This program sounds like an admirable and surely expensive piece of work by CBS News, so I don’t begrudge it pre-empting the Twilight Zone. As far as I can tell, Iran: Brittle Ally is no longer extant (though a transcript survives). What does it say about our culture that 60 years later, The Twilight Zone is available in pristine condition for anyone to watch, whereas Edward R. Murrow’s interview with the Shah of Iran (of “actual history” fame) has apparently been lost or destroyed?
IT SAYS NOTHING, is the answer. It just happens to be that way. (Also, if it did say something, it wouldn’t necessarily be something negative.)
Anyway, that’s a little blast of The Glaringly Bright Zone — a quick taste of “historical time,” which serves nicely as a palate-cleanser between bouts of mythical time. (That’s why CBS ran it, presumably.)
Now back to our regularly scheduled Twilight.
What You Need is sort of a “goose that lays the golden eggs” story. In this one the goose happens to win, but it doesn’t change the message: “this is why we can’t have nice things.”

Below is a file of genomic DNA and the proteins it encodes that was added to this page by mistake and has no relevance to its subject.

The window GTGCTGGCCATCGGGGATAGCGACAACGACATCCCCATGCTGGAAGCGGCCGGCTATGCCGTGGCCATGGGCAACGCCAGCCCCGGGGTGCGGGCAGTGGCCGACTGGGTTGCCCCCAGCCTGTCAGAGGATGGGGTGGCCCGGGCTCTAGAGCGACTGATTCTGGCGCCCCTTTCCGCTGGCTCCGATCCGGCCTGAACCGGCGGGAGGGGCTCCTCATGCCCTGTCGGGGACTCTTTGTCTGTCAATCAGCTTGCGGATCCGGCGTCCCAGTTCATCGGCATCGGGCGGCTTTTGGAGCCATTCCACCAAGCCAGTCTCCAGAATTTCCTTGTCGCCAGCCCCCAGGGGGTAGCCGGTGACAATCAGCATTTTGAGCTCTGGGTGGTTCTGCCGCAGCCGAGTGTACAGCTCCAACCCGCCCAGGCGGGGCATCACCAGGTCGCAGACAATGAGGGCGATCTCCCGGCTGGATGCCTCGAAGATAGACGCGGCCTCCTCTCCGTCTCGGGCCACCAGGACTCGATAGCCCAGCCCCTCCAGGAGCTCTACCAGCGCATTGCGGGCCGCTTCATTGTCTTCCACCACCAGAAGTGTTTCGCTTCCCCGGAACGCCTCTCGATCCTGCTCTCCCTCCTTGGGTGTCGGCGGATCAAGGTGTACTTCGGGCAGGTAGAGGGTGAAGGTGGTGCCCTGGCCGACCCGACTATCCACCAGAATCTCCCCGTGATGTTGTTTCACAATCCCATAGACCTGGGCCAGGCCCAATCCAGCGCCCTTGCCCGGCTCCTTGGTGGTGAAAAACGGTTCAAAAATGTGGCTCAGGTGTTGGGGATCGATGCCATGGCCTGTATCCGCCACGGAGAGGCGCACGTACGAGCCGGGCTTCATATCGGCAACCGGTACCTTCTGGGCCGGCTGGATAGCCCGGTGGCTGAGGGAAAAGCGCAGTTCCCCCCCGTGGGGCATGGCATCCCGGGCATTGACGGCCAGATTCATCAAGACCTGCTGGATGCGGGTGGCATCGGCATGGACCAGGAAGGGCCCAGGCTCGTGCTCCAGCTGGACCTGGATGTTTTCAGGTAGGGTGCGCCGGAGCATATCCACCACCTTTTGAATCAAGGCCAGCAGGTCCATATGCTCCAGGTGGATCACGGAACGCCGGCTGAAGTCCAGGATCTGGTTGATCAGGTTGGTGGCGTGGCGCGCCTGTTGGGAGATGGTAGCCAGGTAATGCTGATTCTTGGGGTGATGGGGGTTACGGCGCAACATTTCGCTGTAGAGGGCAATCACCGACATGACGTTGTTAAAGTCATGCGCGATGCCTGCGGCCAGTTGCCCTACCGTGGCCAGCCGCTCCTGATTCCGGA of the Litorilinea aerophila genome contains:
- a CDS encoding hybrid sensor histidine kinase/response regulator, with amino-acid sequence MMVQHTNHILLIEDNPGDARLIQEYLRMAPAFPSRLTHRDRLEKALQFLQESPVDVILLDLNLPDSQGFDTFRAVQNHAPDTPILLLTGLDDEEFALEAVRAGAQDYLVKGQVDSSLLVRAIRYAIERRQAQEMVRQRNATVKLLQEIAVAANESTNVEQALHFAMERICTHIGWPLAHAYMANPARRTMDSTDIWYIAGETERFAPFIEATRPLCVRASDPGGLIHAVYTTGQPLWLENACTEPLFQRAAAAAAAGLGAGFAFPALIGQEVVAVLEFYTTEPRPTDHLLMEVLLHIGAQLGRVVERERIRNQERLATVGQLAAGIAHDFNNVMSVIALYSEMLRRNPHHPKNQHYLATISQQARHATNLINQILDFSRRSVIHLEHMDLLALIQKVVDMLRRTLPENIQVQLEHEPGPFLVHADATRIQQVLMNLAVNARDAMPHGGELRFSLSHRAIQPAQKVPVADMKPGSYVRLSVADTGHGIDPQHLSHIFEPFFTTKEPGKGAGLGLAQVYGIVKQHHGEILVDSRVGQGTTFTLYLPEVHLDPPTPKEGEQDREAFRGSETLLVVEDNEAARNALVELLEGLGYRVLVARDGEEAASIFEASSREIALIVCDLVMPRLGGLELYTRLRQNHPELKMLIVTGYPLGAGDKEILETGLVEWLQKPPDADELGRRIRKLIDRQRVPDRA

(Which is an expression that I deeply dislike. It’s a nugget of pure resentment — ostensibly “something everyone’s parents said” but actually a quite dysfunctional thing for any parent to ever say — now being compulsively passed around in the culture as a supposedly tongue-in-cheek “wisecrack” that is, in fact, tacit perpetuation of the same resentment. “Joke” resentment is always more insidious than overt resentment; it’s like a cockroach that can squeeze into any crack.)
Anyway, it’s not a very good episode, but it’s an interesting spin on the magic-man Santa Claus motif, since it’s about dread of the impulse to abuse him. The lead character (“Mr. Renard,” eh?) represents Rod telling himself: “aw, even if there were a magic man, I’m sure I’d still manage to louse it all up, what with my venal nature.” As usual — as always — the essential conflict is just one fantasy identity chasing another. This time it’s the lowlife and the kindly old man. The test pilot and the nerdy little dork and the ordinary suit weren’t invited to this one, but there’s always next week.